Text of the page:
AWS Serverless MicroServices Composition
How to put together a enterprise serverless app, and how to communicate the architecture.
This is the third article in a series about implementing an AWS Serverless Web Application for global clients of a large enterprise. If you are lost, please read the first article.
Serverless is a relatively new technology for the enterprise. Software developers as myself easily understand the technology and vendors offer unprecedented support for adoption. Despite all this, there is very little literature or practical knowledge for the line manager’s benefit. For example, how does serverless architecture change life when a manager is planning to migrate from an expensive monolithic ASP DotNet application to AWS serverless Angular DotNetCore application? How does the manager respond to questions about timelines, availability and such? When planning a large scale enterprise migration to AWS serverless, it is important to communicate correctly so that managers can then form the correct expectations and relay upwards. Through correct communication, managers can drive operational changes as well as set the promise for long term business transforming changes.
Today, in this article, I want to focus on the operational change aspect and how to communicate that. Within that, I want to focus on only the “Composition” of an AWS Serverless App.
First off all, most Architecture knowledge of monolithic single or dual region architectures may not apply directly to AWS Serverless Architecture. It is important to acknowledge differences and lay out a geographic and capability map early on. This helps everyone understand what they are getting into. An extreme example of distribution is Content Delivery Network (CDN for short). AWS Cloudfront (AWS’ CDN) has more than 100 geographic locations and a variety of capabilities that can be served from these. For my client, I designed CDN not only for hosting static content, but also for some dynamic response processing (compute) using Lambda@Edge. On the other side of things, we use DynamoDB “Global Tables” to replicate data in 2 AWS regions and in some cases, we duplicate the same data in multiple tables.
To start the conversation, I circulated a diagram (Figure 1) early on. In that diagram, I showed vertical stacks of components that realize functionality for static assets, dynamic APIs and authentication. Each component is either already distributed by AWS natively or can be distributed by developers by well documented means.
This picture stoked questions from all stakeholders. Leaving aside the content of questions for a moment, the very fact that we were having deep conversations was a huge leg up in migration efforts. People brought up a bunch of concerns, beliefs and questions that we discussed before coming up with solutions. This process was of immense value to the enterprise in speedy adoption of serverless technology.
One of the most asked discussed question was around the ability to change software as needed in releases. My client was used to building long term roadmaps with quarterly releases. They understood very well that this was not the best way forward and wanted to release software more frequently. At the same time, such a change in Release Cadence would have been a giant leap for them. Serverless, Distributed software is inherently amenable to quick, small releases and the requirement was to support both, “Small and Frequent” as well as, “Big Bang and Quarterly” releases. This was challenging, but, eventually, successful. For the sake of this article, I am going to sidestep “Big Bang and Quarterly” and focus on the “Small and Frequent”.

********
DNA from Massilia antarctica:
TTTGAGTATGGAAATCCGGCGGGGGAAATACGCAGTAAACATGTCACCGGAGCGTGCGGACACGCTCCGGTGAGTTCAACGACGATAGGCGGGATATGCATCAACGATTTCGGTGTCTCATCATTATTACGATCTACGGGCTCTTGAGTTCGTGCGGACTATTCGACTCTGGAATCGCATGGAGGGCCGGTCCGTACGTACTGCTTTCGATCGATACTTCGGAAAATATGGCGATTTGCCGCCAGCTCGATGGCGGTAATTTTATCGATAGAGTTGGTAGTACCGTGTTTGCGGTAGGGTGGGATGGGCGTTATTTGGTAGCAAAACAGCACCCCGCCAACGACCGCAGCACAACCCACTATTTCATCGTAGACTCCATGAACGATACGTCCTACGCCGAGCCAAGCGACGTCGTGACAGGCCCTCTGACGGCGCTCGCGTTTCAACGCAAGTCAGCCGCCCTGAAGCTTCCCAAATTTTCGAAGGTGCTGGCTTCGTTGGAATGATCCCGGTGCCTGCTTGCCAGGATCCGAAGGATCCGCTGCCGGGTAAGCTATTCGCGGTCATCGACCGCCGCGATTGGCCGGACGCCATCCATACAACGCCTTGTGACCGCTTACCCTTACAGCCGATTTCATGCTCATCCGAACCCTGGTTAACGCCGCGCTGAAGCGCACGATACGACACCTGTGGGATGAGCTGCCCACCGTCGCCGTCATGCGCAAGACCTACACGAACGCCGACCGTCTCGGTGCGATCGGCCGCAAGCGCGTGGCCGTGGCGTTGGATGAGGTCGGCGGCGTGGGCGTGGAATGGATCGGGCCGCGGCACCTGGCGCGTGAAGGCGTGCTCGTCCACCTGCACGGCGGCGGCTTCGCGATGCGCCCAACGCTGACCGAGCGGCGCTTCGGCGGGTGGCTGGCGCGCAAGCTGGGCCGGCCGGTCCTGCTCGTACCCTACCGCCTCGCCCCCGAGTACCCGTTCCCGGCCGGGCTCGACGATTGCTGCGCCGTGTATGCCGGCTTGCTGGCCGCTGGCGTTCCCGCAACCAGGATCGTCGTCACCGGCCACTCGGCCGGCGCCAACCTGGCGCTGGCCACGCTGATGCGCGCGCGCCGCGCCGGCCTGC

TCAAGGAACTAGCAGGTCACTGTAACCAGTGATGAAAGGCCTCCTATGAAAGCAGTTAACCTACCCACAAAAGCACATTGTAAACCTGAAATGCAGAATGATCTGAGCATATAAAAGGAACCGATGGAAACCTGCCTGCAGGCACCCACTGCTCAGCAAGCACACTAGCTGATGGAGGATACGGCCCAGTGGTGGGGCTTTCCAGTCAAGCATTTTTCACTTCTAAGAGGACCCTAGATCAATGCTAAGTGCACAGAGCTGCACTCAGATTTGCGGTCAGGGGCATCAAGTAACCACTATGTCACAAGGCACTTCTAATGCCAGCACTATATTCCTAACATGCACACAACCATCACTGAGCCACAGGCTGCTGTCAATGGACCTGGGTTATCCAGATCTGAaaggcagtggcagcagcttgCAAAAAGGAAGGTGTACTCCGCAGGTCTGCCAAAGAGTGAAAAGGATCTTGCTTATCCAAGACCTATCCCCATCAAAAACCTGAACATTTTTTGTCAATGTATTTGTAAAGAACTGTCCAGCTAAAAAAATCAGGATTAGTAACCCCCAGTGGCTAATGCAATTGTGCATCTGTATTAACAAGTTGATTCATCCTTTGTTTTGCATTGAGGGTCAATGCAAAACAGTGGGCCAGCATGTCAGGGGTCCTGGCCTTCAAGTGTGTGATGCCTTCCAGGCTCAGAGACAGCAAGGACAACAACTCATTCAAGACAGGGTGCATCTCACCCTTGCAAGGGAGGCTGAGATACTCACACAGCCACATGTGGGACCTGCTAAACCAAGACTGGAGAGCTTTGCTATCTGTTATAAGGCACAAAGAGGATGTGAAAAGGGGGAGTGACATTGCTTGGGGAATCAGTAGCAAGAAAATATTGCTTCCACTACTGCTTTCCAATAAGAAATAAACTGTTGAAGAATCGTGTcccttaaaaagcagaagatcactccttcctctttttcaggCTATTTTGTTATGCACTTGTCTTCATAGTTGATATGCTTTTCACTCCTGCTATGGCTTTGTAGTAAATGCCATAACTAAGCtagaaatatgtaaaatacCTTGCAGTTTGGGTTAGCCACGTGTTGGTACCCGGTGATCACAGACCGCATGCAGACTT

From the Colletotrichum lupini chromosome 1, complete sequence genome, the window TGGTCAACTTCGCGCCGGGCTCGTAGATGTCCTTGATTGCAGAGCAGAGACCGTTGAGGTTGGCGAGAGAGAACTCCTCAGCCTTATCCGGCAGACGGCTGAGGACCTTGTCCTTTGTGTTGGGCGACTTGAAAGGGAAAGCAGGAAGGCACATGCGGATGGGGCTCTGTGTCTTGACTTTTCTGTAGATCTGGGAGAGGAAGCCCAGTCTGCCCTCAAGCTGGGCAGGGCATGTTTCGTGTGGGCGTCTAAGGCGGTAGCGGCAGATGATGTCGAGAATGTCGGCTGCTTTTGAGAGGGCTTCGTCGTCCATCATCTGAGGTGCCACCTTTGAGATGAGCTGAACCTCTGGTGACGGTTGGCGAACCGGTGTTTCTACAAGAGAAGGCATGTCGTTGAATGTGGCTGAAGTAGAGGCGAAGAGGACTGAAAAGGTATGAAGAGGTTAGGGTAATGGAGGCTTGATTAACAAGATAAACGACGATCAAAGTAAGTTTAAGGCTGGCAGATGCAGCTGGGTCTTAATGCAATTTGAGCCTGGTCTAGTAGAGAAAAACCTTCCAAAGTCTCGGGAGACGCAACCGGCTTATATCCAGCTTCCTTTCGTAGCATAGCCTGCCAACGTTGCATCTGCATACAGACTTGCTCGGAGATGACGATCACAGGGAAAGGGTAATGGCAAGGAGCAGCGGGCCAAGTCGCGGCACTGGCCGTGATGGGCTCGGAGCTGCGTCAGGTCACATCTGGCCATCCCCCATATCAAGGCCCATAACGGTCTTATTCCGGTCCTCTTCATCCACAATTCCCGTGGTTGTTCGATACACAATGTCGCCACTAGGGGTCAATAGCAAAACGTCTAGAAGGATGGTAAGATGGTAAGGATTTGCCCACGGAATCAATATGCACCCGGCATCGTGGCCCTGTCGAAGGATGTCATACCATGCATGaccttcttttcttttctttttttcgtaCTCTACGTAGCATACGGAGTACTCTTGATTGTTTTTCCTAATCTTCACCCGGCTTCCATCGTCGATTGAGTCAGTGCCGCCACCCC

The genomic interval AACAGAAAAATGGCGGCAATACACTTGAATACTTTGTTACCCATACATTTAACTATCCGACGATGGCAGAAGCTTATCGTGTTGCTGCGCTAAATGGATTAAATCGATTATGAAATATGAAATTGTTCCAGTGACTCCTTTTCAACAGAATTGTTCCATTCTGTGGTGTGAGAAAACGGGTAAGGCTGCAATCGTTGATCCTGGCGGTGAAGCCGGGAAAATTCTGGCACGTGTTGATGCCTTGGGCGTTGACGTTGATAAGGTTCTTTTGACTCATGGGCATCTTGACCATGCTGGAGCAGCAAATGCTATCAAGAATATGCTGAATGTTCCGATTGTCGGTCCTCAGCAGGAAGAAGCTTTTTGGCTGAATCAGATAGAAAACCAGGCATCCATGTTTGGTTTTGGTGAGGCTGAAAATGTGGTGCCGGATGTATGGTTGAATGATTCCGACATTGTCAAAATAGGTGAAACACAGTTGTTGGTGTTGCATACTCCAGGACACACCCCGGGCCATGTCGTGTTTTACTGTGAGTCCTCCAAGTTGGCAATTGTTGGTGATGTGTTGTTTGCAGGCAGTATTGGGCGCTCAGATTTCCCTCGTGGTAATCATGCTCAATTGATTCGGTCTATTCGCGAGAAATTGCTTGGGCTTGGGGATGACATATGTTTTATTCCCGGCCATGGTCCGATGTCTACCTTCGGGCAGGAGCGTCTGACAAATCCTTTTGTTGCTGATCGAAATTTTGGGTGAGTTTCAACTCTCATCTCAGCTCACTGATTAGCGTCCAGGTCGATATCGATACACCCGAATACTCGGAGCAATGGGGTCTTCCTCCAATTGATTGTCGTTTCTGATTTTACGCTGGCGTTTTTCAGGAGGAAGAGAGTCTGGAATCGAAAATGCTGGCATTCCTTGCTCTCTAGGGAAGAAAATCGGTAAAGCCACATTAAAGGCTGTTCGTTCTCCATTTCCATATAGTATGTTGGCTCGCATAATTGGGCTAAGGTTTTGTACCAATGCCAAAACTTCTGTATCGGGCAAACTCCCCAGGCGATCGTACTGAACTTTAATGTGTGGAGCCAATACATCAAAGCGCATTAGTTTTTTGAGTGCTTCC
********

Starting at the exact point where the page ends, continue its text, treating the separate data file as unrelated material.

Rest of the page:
Figure 2 is another visual that was very useful for communication with stakeholders. It shows Vertical Stacks of Functionality and how those are realized by Horizontal Stacks of Technology. This goes hand in hand with Figure 1. The key information here is that stakeholders should deliberately split large monolithic products into smaller independently manageable products. (Here, “manageable” means that those can be announced to customers independently, can be supported separately, possibly also budgeted separately). Each change to such an independent “product” then is rolled out in a specific sequence. At first, any changes to DynamoDB are rolled out. These could include indexing changes, new tables, replications etc. The key constraint is that the change must be backward compatible. For example, if the data type of an indexed column is to change, instead of changing the index, a new index should be created on a new column. This allows both indexes and columns to co-exist. Once the DynamoDB change is rolled out, then, new version of Lambda code should be rolled out. Once again this should be backward compatible. Then, the API Gateway should be rolled out to use the new version of Lambda code on existing APIs or new APIs. Finally, the consumers (such as web or mobile apps) should be rolled out to use the newly minted API endpoints. (I am sure there is a name someone has coined a name for this process).
This allows a full deployment without any downtime anywhere in the application and an “always-on” type of architecture. This is achieved by full automation of all “Horizontals” via AWS Codepipeline.
Lot more to it
Enterprise Serverless has a lot more to it. I hope to cover some of the automation tools and micro-services thinking in another article. In this article, I wanted to lay out 2 key items that we reviewed over and over through the migration and we used as our touchstones.